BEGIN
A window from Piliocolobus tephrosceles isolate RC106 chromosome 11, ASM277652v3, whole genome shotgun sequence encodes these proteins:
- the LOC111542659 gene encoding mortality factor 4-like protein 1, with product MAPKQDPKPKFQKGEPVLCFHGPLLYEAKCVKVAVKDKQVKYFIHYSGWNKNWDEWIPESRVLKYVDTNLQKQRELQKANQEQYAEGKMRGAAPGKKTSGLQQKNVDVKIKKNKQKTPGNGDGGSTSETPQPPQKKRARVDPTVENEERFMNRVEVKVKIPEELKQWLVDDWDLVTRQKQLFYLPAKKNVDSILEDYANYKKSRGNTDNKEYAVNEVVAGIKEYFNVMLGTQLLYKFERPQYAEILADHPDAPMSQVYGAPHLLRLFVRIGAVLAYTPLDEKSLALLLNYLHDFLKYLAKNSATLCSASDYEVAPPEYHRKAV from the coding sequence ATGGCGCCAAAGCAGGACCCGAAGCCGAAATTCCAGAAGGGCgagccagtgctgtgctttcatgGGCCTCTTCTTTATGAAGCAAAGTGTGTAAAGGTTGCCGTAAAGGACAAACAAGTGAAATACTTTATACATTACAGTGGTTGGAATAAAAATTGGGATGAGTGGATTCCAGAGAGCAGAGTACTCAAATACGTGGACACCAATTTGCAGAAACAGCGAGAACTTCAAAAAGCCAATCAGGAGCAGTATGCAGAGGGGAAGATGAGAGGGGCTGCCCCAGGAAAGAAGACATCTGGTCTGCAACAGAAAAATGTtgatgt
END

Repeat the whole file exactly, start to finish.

A window from Piliocolobus tephrosceles isolate RC106 chromosome 11, ASM277652v3, whole genome shotgun sequence encodes these proteins:
- the LOC111542659 gene encoding mortality factor 4-like protein 1, with product MAPKQDPKPKFQKGEPVLCFHGPLLYEAKCVKVAVKDKQVKYFIHYSGWNKNWDEWIPESRVLKYVDTNLQKQRELQKANQEQYAEGKMRGAAPGKKTSGLQQKNVDVKIKKNKQKTPGNGDGGSTSETPQPPQKKRARVDPTVENEERFMNRVEVKVKIPEELKQWLVDDWDLVTRQKQLFYLPAKKNVDSILEDYANYKKSRGNTDNKEYAVNEVVAGIKEYFNVMLGTQLLYKFERPQYAEILADHPDAPMSQVYGAPHLLRLFVRIGAVLAYTPLDEKSLALLLNYLHDFLKYLAKNSATLCSASDYEVAPPEYHRKAV from the coding sequence ATGGCGCCAAAGCAGGACCCGAAGCCGAAATTCCAGAAGGGCgagccagtgctgtgctttcatgGGCCTCTTCTTTATGAAGCAAAGTGTGTAAAGGTTGCCGTAAAGGACAAACAAGTGAAATACTTTATACATTACAGTGGTTGGAATAAAAATTGGGATGAGTGGATTCCAGAGAGCAGAGTACTCAAATACGTGGACACCAATTTGCAGAAACAGCGAGAACTTCAAAAAGCCAATCAGGAGCAGTATGCAGAGGGGAAGATGAGAGGGGCTGCCCCAGGAAAGAAGACATCTGGTCTGCAACAGAAAAATGTtgatgt